- The Oxford Handbook of Reproductive Ethics
- Biographical Sketches
- The Discursive Context of Reproductive Ethics
- Access to Basic Reproductive Rights: Global Challenges
- Constructing the Abortion Argument
- Victims of Trafficking, Reproductive Rights, and Asylum
- The Commodification of Women’s Reproductive Tissue and Services
- Twenty-First-Century Eugenics
- Procreative Rights in a Postcoital World
- Reproduction as a Civil Right
- Conscientious Objection in Reproductive Health
- The Role of Providers in Assisted Reproduction: Potential Conflicts, Professional Conscience, and Personal Choice
- Ethical Issues in Newborn Screening
- How We Acquire Parental Rights
- Mothers and Others: Relational Autonomy in Parenting
- Procreators’ Duties: Sexual Asymmetries
- Reproductive Control for Men: For Men?
- Societal Disregard for the Needs of the Infertile
- Is Surrogacy Ethically Problematic?
- Parents with Disabilities
- Late-in-Life Motherhood: Ethico-Legal Perspectives on the Postponement of Childbearing and Access to Artificial Reproductive Technologies
- Justice, Procreation, and the Costs of Having and Raising Disabled Children
- Ethical Issues in the Evolving Realm of Egg Donation
- Sperm and Egg Donor Anonymity: Legal and Ethical Issues
- Who Am I When I’m Pregnant?
- Contemplating the Start of Someone
- The Possibility of Being Harmed by One’s Own Conception
- Understanding Procreative Beneficence
- Opting for Twins in In Vitro Fertilization: What Does Procreative Responsibility Require?
- Procreative Responsibility in View of What Parents Owe Their Children
Abstract and Keywords
Although women have many contraceptive options—gels, foams, pills, patches, rings, injections, subdermal implants, intrauterine devices, most with low failure rates and good reversibility—men have only the condom, withdrawal, and vasectomy, all with high failure rates or no guarantee of reversibility. This leaves men with unequal options for reproductive control, yet they may be held responsible for support of a child whether they wanted to reproduce or not. Five types of modern male contraception are now under development: they all raise issues of effectiveness, acceptability, and risk, but would give males far greater reproductive control. However, the common “one’s enough” assumption—that it is sufficient if either the male or the female contracepts—means that reproductive control could shift from females to males. “One’s enough” must be challenged in favor of “double coverage,” highly effective long-acting reversible contraception as routine for both parties, the nearest guarantee of female–male equality in reproductive control.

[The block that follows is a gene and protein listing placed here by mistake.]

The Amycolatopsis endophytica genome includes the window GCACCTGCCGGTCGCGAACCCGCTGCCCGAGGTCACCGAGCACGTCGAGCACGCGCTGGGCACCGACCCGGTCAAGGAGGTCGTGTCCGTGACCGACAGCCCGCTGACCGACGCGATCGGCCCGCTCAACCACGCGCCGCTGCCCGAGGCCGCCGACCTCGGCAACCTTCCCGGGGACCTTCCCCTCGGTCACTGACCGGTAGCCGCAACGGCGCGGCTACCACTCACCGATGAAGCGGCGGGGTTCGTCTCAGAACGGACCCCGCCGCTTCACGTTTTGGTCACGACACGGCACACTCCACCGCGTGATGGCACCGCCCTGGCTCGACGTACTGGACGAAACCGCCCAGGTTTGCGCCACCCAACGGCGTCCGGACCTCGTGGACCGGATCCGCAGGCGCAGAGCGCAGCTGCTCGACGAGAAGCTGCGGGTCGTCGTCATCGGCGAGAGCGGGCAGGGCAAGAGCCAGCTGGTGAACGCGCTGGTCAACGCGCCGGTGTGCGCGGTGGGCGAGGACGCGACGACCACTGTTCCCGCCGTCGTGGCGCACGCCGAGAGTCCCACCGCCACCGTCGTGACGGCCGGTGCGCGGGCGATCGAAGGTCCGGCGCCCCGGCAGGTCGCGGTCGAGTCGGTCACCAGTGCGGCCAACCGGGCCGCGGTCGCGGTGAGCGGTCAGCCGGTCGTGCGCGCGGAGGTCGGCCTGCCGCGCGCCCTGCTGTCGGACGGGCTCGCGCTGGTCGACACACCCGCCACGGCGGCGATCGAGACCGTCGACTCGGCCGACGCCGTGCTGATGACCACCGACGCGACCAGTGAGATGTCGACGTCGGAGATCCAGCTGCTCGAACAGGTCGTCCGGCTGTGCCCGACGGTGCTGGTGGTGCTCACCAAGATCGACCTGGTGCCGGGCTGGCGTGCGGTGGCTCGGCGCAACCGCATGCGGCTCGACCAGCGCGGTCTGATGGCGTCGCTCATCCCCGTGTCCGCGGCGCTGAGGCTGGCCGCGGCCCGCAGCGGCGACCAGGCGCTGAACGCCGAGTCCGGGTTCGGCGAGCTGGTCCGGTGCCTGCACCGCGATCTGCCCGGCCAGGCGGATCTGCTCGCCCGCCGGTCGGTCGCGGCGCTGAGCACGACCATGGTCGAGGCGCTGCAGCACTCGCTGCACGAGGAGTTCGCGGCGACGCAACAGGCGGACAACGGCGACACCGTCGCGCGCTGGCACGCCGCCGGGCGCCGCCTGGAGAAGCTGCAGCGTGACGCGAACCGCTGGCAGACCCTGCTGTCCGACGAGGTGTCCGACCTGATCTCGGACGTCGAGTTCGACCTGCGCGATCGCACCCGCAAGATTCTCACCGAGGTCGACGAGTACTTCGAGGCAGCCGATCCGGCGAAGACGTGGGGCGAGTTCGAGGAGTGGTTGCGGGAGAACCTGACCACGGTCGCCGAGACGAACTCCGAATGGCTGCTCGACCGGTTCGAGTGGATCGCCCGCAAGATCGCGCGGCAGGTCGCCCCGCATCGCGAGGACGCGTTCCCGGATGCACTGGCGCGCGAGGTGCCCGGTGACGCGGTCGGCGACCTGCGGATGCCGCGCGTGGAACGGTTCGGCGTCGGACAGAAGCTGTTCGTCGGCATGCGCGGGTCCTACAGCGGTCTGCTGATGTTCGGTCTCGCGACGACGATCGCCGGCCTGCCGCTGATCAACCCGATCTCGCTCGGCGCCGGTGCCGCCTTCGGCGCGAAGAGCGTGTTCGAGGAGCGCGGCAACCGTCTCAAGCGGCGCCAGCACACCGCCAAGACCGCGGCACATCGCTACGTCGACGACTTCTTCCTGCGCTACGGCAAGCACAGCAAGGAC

Margaret P. Battin is Distinguished Professor of Philosophy and Adjunct Professor of Internal Medicine, Division of Medical Ethics, at the University of Utah. She has authored, edited, or co-edited twelve books, including The Least Worst Death (1994), Ethical Issues in Suicide (1982/1990), trade-titled The Death Debate (1986), as well as several co-edited collections, including Drug Use in Assisted Suicide and Euthanasia(1986), and Physician-Assisted Suicide: Expanding the Debate (1998). She has also published Praying for a Cure (1999), a jointly authored volume on the ethics of religious refusal of medical treatment. She is currently working on a historical source- book on ethical issues in suicide.
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